Alabama croton (Croton alabamensis)

General Plant Information (Edit)
Plant Habit: Shrub
Sun Requirements: Full Sun
Full Sun to Partial Shade
Water Preferences: Mesic
Dry Mesic
Soil pH Preferences: Slightly acid (6.1 – 6.5)
Neutral (6.6 – 7.3)
Slightly alkaline (7.4 – 7.8)
Moderately alkaline (7.9 – 8.4)
Minimum cold hardiness: Zone 6a -23.3 °C (-10 °F) to -20.6 °C (-5 °F)
Maximum recommended zone: Zone 8b
Plant Height: 5 to 6 feet, to 10 feet
Plant Spread: 6 to 10 feet
Leaves: Good fall color
Fruit: Other: drupes (berries)
Flowers: Showy
Other: small fuzzy light yellow in small clusters 1 to 1.5 inches wide
Flower Color: Yellow
Bloom Size: Under 1"
Flower Time: Spring
Resistances: Deer Resistant
Rabbit Resistant
Drought tolerant
Propagation: Other methods: Cuttings: Stem
Other: November cuttings 3000 ppm IBA-talc, sand, mist after 28 days
Pollinators: Various insects
Miscellaneous: Tolerates poor soil
Conservation status: Vulnerable (VU)

Conservation status:
Conservation status: Vulnerable
flower clusters and twigs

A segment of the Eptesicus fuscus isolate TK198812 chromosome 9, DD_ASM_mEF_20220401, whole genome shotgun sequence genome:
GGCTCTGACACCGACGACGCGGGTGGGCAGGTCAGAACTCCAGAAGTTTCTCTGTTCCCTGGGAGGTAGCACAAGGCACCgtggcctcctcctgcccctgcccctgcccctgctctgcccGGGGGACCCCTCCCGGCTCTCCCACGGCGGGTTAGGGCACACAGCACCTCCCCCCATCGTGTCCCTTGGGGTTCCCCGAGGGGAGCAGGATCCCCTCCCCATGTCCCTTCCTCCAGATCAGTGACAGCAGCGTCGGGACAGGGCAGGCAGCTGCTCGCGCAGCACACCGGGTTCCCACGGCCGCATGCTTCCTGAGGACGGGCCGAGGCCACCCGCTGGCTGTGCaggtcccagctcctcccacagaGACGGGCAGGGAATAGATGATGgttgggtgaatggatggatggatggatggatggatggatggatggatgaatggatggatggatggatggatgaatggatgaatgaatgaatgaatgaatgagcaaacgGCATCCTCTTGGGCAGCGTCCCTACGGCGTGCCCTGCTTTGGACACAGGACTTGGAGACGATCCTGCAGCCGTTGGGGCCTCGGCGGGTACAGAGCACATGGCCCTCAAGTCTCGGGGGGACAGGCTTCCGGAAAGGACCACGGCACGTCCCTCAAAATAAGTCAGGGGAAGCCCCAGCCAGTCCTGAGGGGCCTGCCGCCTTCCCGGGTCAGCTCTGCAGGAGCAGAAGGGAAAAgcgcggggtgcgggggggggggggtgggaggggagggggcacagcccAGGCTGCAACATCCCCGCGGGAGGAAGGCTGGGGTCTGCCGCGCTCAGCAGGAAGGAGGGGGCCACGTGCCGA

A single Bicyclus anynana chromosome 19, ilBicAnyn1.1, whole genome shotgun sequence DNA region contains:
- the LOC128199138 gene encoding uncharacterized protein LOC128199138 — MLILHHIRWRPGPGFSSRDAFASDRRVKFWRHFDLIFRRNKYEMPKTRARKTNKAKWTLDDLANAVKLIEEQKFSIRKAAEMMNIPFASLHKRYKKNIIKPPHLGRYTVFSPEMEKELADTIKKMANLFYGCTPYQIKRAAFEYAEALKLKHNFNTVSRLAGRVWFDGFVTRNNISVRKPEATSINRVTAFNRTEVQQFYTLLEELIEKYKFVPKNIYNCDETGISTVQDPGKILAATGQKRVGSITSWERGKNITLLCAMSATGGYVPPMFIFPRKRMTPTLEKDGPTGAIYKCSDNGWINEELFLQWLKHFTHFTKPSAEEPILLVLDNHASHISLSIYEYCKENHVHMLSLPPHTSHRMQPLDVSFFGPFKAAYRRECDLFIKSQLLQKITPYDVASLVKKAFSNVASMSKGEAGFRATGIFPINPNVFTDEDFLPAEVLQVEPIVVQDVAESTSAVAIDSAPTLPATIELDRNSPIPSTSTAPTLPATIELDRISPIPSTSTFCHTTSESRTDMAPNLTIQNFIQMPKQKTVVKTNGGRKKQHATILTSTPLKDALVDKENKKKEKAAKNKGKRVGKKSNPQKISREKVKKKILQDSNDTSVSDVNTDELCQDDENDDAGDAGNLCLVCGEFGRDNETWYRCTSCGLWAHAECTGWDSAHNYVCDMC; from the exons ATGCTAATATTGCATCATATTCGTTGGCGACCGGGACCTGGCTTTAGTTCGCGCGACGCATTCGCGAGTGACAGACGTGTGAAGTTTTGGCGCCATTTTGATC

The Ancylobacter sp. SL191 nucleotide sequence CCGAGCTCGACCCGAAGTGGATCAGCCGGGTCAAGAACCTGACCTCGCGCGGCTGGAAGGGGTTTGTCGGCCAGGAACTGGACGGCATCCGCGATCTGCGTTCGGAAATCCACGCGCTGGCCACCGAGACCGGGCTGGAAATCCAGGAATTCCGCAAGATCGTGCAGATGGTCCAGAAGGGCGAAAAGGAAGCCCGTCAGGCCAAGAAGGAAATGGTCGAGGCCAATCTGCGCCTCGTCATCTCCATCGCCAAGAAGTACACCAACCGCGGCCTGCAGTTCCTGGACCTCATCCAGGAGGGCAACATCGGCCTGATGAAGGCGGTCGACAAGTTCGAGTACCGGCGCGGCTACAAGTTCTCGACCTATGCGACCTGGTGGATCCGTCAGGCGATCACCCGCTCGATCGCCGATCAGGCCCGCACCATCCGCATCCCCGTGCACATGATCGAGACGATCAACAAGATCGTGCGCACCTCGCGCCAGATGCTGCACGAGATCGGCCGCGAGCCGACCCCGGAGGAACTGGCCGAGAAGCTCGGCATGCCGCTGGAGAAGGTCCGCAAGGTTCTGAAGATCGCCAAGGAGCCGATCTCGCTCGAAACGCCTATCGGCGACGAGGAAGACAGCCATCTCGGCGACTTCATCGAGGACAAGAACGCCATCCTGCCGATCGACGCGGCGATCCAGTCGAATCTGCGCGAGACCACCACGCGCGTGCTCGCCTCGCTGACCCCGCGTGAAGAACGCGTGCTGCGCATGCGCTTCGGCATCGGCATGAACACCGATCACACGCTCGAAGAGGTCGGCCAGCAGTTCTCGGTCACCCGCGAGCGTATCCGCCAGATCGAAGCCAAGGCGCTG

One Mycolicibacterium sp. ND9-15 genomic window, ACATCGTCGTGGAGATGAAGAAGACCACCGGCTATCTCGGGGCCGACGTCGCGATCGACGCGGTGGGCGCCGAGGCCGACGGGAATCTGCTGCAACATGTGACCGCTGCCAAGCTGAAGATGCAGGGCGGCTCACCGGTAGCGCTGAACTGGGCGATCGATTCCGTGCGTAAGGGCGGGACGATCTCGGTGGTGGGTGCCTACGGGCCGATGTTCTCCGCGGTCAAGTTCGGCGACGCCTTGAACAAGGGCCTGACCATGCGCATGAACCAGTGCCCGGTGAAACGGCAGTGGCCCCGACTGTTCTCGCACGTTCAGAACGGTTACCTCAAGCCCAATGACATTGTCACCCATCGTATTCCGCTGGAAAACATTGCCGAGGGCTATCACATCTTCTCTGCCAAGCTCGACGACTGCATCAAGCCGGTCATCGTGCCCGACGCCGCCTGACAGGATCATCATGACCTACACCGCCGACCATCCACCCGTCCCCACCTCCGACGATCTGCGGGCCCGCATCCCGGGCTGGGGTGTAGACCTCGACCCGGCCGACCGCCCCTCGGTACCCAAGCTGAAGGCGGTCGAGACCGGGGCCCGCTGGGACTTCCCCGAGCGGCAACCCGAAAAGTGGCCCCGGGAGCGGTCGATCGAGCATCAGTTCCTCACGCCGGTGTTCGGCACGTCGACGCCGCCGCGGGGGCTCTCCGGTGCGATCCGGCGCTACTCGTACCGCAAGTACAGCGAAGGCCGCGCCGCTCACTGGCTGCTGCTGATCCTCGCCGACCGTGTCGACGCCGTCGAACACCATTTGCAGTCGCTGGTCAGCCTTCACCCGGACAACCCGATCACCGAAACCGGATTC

Photo gallery:
Location: Jenkins Arboretum in Berwyn, PennsylvaniaDate: 2016-04-24flower clusters and twigs
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Location: Jenkins Arboretum in Berwyn, PennsylvaniaDate: 2018-11-04lone shrub in part shade
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Location: Jenkins Arboretum in Berwyn, PennsylvaniaDate: 2018-11-04leaves
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Location: Jenkins Arboretum in Berwyn, PennsylvaniaDate: 2016-04-24mature shrub in spring
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Posted by ILPARW (southeast Pennsylvania - Zone 6b) on Nov 5, 2018 10:32 AM

The Alabama Croton is a rare shrub that is now found wild in four counties of Alabama and three in Texas, and it seems the Tennessee population might be gone. It is a member of the Spurge Family and has some milky juice inside. It is a semi-evergreen to deciduous, rounded, loose, sprawling shrub usually about 5 to 6 feet high and a little wider, but it can get to 10 feet by 10 feet. If it is in a happy spot for itself, it can form a thicket. Its beautiful foliage is of shiny, apple-green leaves 2 to 4 inches long and silver-white below, and bear a apple-banana fragrance if crushed. Those leaves can turn a good yellow or pumpkin orange late in autumn. its small fuzzy yellow flowers bloom in small clusters in March-April. I've only seen this species from some shrubs planted at Jenkins Arboretum in southeast Pennsylvania, and the Mount Cuba Center in northern Delaware is supposed to have some. A few native plant and rare plant specialty nurseries sell some. I must say it is a lovely and interesting shrub that has no serious problems and is easy to grow.

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